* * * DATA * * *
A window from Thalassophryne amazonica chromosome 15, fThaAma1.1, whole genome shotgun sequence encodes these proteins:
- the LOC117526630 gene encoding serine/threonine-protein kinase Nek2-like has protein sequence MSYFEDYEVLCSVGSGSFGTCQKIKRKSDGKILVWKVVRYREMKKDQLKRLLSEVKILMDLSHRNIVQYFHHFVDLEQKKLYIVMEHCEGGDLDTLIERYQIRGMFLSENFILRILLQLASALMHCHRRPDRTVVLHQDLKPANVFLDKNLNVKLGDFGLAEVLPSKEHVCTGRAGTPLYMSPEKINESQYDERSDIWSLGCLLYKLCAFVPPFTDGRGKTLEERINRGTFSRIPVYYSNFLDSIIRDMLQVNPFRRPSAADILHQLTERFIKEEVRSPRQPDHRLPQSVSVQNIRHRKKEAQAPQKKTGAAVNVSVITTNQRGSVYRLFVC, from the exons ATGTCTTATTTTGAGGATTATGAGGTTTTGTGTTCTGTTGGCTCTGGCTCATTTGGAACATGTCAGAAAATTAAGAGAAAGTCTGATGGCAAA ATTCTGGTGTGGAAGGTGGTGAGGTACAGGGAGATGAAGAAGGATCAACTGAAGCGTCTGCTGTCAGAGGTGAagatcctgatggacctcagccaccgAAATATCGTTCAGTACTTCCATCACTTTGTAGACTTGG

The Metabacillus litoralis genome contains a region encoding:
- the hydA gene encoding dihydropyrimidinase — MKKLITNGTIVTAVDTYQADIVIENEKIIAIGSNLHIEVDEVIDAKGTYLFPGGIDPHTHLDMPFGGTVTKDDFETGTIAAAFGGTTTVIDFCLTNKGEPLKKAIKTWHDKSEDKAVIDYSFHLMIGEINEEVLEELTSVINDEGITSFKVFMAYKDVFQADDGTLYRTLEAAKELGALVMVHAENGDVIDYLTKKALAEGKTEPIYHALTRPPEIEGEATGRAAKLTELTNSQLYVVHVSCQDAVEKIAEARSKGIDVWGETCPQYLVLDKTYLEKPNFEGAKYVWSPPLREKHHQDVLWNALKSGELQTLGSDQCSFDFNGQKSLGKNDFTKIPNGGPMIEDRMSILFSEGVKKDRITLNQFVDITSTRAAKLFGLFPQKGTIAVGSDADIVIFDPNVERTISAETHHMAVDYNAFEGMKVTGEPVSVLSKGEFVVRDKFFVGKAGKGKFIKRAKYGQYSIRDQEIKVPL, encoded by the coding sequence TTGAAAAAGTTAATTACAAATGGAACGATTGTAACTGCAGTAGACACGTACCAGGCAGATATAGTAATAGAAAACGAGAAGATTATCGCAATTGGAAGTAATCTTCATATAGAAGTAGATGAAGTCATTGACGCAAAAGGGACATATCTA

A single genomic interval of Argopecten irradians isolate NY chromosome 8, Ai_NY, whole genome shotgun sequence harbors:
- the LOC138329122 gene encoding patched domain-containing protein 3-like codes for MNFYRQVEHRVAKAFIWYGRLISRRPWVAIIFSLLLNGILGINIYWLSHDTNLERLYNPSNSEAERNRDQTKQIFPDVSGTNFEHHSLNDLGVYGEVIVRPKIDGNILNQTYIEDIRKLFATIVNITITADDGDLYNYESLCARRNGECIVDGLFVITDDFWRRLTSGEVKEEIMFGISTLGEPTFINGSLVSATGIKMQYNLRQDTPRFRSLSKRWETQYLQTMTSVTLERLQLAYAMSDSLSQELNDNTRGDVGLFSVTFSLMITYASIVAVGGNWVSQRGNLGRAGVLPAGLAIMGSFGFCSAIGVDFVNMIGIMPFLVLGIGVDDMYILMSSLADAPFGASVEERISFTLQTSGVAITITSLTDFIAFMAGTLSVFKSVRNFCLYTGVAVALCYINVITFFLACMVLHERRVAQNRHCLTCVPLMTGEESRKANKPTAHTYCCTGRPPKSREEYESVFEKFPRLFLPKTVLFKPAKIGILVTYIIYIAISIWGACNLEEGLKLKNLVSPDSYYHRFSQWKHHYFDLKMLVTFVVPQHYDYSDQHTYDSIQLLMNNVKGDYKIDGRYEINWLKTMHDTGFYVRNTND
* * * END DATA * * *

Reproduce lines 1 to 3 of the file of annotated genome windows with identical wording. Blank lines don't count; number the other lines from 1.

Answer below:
A window from Thalassophryne amazonica chromosome 15, fThaAma1.1, whole genome shotgun sequence encodes these proteins:
- the LOC117526630 gene encoding serine/threonine-protein kinase Nek2-like has protein sequence MSYFEDYEVLCSVGSGSFGTCQKIKRKSDGKILVWKVVRYREMKKDQLKRLLSEVKILMDLSHRNIVQYFHHFVDLEQKKLYIVMEHCEGGDLDTLIERYQIRGMFLSENFILRILLQLASALMHCHRRPDRTVVLHQDLKPANVFLDKNLNVKLGDFGLAEVLPSKEHVCTGRAGTPLYMSPEKINESQYDERSDIWSLGCLLYKLCAFVPPFTDGRGKTLEERINRGTFSRIPVYYSNFLDSIIRDMLQVNPFRRPSAADILHQLTERFIKEEVRSPRQPDHRLPQSVSVQNIRHRKKEAQAPQKKTGAAVNVSVITTNQRGSVYRLFVC, from the exons ATGTCTTATTTTGAGGATTATGAGGTTTTGTGTTCTGTTGGCTCTGGCTCATTTGGAACATGTCAGAAAATTAAGAGAAAGTCTGATGGCAAA ATTCTGGTGTGGAAGGTGGTGAGGTACAGGGAGATGAAGAAGGATCAACTGAAGCGTCTGCTGTCAGAGGTGAagatcctgatggacctcagccaccgAAATATCGTTCAGTACTTCCATCACTTTGTAGACTTGG

The Metabacillus litoralis genome contains a region encoding: